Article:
The 15th Finance Commission is likely to get an extension, as the panel has to examine devolution to Union Territories of Jammu and Kashmir and Ladakh in the light of Jammu and Kashmir Reorganisation Act, 2019.
Chairman NK Singh, on the sidelines of an event in New Delhi, said the government had yet to give fresh terms of reference to the panel regarding Jammu and Kashmir and Ladakh, even after the two union territories came into being on October 31. He did not directly say that an extension would be given.
With the deadline of the panel’s report submission of November 30 fast approaching, it is becoming increasingly likely that an interim report could be submitted on or before that day, with a final report later.
Business Standard had reported that the term of the commission could be extended by six months, primarily due to uncertainty regarding how to treat any devolution of resources.
The interim report will be submitted to enable Finance Minister Nirmala Sitharaman and her bureaucrats prepare the 2020-21 Budget. This course of action has precedence in at least three commissions.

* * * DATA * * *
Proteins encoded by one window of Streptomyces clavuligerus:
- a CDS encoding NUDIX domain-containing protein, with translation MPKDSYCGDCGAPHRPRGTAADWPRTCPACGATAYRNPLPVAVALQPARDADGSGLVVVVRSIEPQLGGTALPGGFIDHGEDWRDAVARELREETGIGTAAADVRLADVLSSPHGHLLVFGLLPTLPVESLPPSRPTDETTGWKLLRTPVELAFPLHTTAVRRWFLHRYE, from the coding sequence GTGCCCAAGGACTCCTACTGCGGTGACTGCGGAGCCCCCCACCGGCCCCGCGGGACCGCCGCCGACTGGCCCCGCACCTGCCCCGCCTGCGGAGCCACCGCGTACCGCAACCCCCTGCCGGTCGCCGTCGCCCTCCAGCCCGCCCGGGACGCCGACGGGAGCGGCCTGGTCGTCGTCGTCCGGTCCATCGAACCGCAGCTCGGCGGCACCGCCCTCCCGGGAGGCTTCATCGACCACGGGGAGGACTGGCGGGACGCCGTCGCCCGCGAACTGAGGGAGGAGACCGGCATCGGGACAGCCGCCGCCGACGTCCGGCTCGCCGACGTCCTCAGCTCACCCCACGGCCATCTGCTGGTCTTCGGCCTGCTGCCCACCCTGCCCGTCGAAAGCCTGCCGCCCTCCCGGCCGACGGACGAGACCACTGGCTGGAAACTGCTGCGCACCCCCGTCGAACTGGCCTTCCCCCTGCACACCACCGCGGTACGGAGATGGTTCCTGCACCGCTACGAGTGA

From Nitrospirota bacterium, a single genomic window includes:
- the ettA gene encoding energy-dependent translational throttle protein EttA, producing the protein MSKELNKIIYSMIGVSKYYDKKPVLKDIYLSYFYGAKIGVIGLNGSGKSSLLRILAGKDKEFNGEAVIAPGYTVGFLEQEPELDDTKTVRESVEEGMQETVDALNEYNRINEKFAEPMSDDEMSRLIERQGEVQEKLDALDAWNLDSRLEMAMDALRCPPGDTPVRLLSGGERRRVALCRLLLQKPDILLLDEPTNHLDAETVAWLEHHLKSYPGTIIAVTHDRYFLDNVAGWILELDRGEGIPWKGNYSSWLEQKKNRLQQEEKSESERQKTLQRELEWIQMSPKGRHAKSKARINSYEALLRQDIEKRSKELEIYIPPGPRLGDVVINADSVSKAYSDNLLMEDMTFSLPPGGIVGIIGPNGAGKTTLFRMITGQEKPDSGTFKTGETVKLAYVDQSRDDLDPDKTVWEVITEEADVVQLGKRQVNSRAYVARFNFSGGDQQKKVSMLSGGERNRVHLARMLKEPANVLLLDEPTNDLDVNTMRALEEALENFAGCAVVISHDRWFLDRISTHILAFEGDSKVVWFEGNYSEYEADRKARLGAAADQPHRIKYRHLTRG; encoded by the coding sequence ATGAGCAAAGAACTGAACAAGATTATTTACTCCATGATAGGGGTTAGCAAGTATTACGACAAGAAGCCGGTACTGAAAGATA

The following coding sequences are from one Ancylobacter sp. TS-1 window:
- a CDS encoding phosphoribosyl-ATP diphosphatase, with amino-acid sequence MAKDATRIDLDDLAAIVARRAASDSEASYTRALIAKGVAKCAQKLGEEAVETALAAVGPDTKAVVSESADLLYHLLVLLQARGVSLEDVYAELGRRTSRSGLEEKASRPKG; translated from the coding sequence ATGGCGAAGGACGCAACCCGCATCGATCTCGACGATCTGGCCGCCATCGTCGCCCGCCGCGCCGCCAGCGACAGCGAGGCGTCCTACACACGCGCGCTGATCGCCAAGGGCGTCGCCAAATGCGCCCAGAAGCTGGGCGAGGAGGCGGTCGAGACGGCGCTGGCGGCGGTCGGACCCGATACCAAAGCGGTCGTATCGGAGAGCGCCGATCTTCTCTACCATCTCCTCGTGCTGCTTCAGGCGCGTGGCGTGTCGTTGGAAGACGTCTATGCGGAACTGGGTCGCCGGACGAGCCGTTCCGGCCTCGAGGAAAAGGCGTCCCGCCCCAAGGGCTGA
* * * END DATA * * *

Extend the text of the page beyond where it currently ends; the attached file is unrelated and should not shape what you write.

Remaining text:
The issues surround the fact that while technically union territories don’t get a share of the divisible tax pool, and their resources come from the centre’s share of the divisible pool, the Jammu and Kashmir Reorganization Act mandates the commission to consider the Union Territory of Jammu and Kashmir to be paid out of the divisible pool., i.e it should be treated like a state. Ladakh on the other hand, is expected to get funds out of the centre's share, like any other Union territory.
However, for this the President of India 'on the appointed day', has to make a reference to the Finance Commission for distribution of taxes to the two Union territories. The appointed day was October 31, and Singh confirmed that the new terms of reference hadn't yet been received.
Singh also spoke on issues. On the demand from states that GST compensation be extended for the entire tenure of 15th FC's award period (till 2024-25) , Singh said the central government has already committed a 14 per cent compound annual growth rate in compensation for the states' revenue shortfall and would cover the first two years of the Commission's award period.
"We have factored this in the projections which we have made. The states have to improve their tax buoyancy for the balance three years not covered under the guaranteed 14 per cent rate," he said.
Expressing concern over the low tax buoyancy, he said the finance ministry has announced major initiatives including changes in GST and improving compliance which will have multiplier effect.
"I do also believe that the medium-term impact of the fundamental change in rate of corporate taxes in the long run will make India an important and more competitive investment destination," he said.
Singh also said that in some ways tax reforms are even more challenging today. The goods and services tax (GST) and direct tax need to be simplified so that tax-to-gross domestic product ratio improves, he added.